An acquaintance in Facebook recently posed the question:
Does global warming cause earthquakes?
After the Eastern Seaboard experienced a 5.8 magnitude earthquake, it left many wondering, what the hell was that?
Before the recent disruption the largest earthquake on record in central Virginia was a magnitude 4.8 temblor that occurred in 1875.
Earthquakes are rare in the eastern U.S. because the region is farther from a fault line.
Andrew Hynes, a tectonics expert at McGill University, said the issue is not so much the load shift on the earth’s crust, but rather the increased fluid pressure in the fault that lubricates the rock, allowing the plate to slide.
“All earthquakes except those produced by volcanic activity are essentially the unsticking of faults,” he said. In other words, if you pump fluid into a fault, it will reduce the friction and the rock can slide. (from AccuWeather)
Can the added melt from glaciers create stress on the earth’s upper crust, injecting more fluid into the rocks, thus creating earthquakes? The answer is yes, earthquakes at shalllow depths. Which is exactly what states like VA, MD, NY, and NC experienced.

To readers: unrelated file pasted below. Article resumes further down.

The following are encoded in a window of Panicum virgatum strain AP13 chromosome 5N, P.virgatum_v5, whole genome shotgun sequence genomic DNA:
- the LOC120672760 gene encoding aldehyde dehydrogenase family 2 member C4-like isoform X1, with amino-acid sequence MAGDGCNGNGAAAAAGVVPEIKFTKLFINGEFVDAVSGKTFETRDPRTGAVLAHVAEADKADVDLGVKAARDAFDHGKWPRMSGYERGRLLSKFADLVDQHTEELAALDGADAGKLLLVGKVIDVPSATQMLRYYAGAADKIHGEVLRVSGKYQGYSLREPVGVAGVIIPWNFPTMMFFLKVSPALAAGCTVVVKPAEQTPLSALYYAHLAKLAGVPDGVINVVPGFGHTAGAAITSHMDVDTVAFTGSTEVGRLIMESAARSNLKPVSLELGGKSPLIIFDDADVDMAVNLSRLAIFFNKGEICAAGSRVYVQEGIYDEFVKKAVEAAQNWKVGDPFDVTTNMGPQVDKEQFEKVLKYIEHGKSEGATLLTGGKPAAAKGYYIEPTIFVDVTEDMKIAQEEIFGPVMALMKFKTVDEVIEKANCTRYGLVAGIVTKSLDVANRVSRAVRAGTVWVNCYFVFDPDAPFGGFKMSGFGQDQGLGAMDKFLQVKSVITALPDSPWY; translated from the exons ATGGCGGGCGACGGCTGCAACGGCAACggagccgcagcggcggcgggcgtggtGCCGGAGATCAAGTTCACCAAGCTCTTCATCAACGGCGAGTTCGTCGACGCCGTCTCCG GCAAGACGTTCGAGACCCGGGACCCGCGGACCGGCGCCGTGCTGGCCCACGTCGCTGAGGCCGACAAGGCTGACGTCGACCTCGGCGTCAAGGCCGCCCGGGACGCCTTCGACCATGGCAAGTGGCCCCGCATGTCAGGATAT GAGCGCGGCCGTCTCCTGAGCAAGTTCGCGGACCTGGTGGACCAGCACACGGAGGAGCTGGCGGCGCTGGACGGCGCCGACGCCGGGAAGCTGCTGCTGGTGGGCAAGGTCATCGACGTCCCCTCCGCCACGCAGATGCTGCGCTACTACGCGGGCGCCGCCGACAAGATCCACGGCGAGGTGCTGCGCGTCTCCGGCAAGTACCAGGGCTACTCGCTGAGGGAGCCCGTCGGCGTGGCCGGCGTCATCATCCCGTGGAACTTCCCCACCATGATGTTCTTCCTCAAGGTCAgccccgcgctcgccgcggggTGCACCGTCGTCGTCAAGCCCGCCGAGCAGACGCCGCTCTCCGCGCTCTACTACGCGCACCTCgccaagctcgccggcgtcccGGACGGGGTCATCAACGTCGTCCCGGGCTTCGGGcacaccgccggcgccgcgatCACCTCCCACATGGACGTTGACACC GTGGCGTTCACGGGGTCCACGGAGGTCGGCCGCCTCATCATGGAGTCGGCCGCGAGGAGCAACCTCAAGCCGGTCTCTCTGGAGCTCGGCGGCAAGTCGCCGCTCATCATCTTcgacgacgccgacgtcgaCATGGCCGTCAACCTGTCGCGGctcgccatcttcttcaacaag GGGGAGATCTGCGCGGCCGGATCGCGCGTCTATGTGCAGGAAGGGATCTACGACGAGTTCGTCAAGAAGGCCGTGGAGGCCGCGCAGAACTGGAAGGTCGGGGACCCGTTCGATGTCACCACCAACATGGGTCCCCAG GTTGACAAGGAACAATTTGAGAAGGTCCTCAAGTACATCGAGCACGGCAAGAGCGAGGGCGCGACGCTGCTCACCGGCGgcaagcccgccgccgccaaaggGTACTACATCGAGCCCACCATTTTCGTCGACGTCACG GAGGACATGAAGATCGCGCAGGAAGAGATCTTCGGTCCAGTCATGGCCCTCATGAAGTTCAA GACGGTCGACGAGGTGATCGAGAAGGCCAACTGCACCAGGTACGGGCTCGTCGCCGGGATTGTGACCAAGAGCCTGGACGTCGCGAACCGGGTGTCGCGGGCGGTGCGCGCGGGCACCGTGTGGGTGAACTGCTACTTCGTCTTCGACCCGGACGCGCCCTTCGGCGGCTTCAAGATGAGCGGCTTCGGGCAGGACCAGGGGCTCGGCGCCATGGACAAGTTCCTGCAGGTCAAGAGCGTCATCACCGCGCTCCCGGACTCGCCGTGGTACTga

Metereolists and geologists have long been warning of the consequences of “post glacial rebound” when the melting of glaciers causes an increase in global sea levels.
This increase in sea level means more pressure on the sea floor, which can effect everything from gravity fields to horizontal crustal motion. Of course, the recent earthquake on the East coast brings to mind the threat of shifting tectonic plates.
As the world’s glaciers perform an accelerated disappearing act, earthquakes just may be the first sign of how the warming will change the world.